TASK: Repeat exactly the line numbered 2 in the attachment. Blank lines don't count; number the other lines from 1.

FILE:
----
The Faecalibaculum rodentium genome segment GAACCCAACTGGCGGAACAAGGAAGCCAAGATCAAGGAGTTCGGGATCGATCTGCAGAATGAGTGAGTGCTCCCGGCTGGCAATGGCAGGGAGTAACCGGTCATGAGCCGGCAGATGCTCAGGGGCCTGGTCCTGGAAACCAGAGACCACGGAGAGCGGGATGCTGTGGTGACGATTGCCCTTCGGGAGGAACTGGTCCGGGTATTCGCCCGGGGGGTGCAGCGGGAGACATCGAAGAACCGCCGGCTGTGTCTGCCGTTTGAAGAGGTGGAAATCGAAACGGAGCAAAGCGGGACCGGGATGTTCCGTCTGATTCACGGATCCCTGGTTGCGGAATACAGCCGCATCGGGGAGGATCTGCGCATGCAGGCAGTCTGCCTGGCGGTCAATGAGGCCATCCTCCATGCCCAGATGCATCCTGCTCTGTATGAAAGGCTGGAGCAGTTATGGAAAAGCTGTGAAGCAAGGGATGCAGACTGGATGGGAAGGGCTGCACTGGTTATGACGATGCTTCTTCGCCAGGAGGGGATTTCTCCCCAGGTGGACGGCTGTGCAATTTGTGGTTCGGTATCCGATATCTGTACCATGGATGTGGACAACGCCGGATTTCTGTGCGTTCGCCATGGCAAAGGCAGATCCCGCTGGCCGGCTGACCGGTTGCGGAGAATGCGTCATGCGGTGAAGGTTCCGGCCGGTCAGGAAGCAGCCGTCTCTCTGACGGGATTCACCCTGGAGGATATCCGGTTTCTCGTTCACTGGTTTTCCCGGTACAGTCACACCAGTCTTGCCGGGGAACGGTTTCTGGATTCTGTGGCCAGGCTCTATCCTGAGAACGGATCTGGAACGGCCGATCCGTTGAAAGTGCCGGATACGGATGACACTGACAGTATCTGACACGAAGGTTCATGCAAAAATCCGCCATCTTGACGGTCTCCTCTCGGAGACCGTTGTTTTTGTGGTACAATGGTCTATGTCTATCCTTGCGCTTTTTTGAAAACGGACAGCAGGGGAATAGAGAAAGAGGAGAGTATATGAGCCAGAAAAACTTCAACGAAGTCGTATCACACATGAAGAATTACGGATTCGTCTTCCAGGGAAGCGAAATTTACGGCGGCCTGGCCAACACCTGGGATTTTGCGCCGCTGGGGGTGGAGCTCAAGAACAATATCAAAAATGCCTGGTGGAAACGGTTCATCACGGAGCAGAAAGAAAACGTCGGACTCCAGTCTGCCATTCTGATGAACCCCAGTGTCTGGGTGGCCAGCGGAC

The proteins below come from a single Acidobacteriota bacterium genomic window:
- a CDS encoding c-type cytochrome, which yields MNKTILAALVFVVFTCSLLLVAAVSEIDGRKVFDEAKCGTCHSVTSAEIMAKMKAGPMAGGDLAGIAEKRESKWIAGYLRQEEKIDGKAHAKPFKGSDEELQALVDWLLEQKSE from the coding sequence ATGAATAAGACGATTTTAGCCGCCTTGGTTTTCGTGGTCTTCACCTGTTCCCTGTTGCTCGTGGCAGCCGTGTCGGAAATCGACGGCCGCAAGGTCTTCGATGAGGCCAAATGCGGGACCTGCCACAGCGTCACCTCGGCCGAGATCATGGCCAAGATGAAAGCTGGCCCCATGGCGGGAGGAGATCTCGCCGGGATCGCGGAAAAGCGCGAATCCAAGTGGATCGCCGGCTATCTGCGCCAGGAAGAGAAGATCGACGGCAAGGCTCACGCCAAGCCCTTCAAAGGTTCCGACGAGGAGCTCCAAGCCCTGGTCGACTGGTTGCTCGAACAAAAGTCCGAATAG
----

The proteins below come from a single Acidobacteriota bacterium genomic window: